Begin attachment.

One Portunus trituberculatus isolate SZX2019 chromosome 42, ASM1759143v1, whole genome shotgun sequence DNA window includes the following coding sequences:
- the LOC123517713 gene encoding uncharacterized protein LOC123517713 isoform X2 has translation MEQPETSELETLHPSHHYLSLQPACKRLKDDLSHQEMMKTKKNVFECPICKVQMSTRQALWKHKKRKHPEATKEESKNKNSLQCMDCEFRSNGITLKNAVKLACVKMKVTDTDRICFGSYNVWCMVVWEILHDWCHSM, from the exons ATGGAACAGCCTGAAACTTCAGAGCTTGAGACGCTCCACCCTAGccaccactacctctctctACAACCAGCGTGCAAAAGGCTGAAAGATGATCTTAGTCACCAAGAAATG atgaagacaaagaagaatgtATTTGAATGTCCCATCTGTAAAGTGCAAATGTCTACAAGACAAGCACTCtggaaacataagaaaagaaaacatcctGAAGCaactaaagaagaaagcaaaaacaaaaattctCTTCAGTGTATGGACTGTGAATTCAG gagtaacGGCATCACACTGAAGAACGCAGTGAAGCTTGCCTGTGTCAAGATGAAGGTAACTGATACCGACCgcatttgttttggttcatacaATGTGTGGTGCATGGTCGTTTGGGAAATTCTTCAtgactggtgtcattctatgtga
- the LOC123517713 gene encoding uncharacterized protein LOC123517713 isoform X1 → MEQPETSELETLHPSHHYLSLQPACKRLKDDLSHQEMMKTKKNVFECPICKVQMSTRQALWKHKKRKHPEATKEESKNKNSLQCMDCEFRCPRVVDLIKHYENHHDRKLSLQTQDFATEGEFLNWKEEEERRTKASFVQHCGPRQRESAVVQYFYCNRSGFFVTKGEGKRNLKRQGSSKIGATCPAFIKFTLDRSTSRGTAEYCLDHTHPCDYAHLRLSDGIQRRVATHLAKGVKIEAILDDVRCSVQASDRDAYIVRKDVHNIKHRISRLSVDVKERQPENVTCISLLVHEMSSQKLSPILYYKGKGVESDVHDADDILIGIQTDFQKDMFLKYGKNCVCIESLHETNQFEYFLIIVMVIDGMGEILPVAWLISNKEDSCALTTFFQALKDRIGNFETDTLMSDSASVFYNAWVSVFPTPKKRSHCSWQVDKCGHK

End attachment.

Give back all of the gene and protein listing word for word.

One Portunus trituberculatus isolate SZX2019 chromosome 42, ASM1759143v1, whole genome shotgun sequence DNA window includes the following coding sequences:
- the LOC123517713 gene encoding uncharacterized protein LOC123517713 isoform X2 has translation MEQPETSELETLHPSHHYLSLQPACKRLKDDLSHQEMMKTKKNVFECPICKVQMSTRQALWKHKKRKHPEATKEESKNKNSLQCMDCEFRSNGITLKNAVKLACVKMKVTDTDRICFGSYNVWCMVVWEILHDWCHSM, from the exons ATGGAACAGCCTGAAACTTCAGAGCTTGAGACGCTCCACCCTAGccaccactacctctctctACAACCAGCGTGCAAAAGGCTGAAAGATGATCTTAGTCACCAAGAAATG atgaagacaaagaagaatgtATTTGAATGTCCCATCTGTAAAGTGCAAATGTCTACAAGACAAGCACTCtggaaacataagaaaagaaaacatcctGAAGCaactaaagaagaaagcaaaaacaaaaattctCTTCAGTGTATGGACTGTGAATTCAG gagtaacGGCATCACACTGAAGAACGCAGTGAAGCTTGCCTGTGTCAAGATGAAGGTAACTGATACCGACCgcatttgttttggttcatacaATGTGTGGTGCATGGTCGTTTGGGAAATTCTTCAtgactggtgtcattctatgtga
- the LOC123517713 gene encoding uncharacterized protein LOC123517713 isoform X1 → MEQPETSELETLHPSHHYLSLQPACKRLKDDLSHQEMMKTKKNVFECPICKVQMSTRQALWKHKKRKHPEATKEESKNKNSLQCMDCEFRCPRVVDLIKHYENHHDRKLSLQTQDFATEGEFLNWKEEEERRTKASFVQHCGPRQRESAVVQYFYCNRSGFFVTKGEGKRNLKRQGSSKIGATCPAFIKFTLDRSTSRGTAEYCLDHTHPCDYAHLRLSDGIQRRVATHLAKGVKIEAILDDVRCSVQASDRDAYIVRKDVHNIKHRISRLSVDVKERQPENVTCISLLVHEMSSQKLSPILYYKGKGVESDVHDADDILIGIQTDFQKDMFLKYGKNCVCIESLHETNQFEYFLIIVMVIDGMGEILPVAWLISNKEDSCALTTFFQALKDRIGNFETDTLMSDSASVFYNAWVSVFPTPKKRSHCSWQVDKCGHK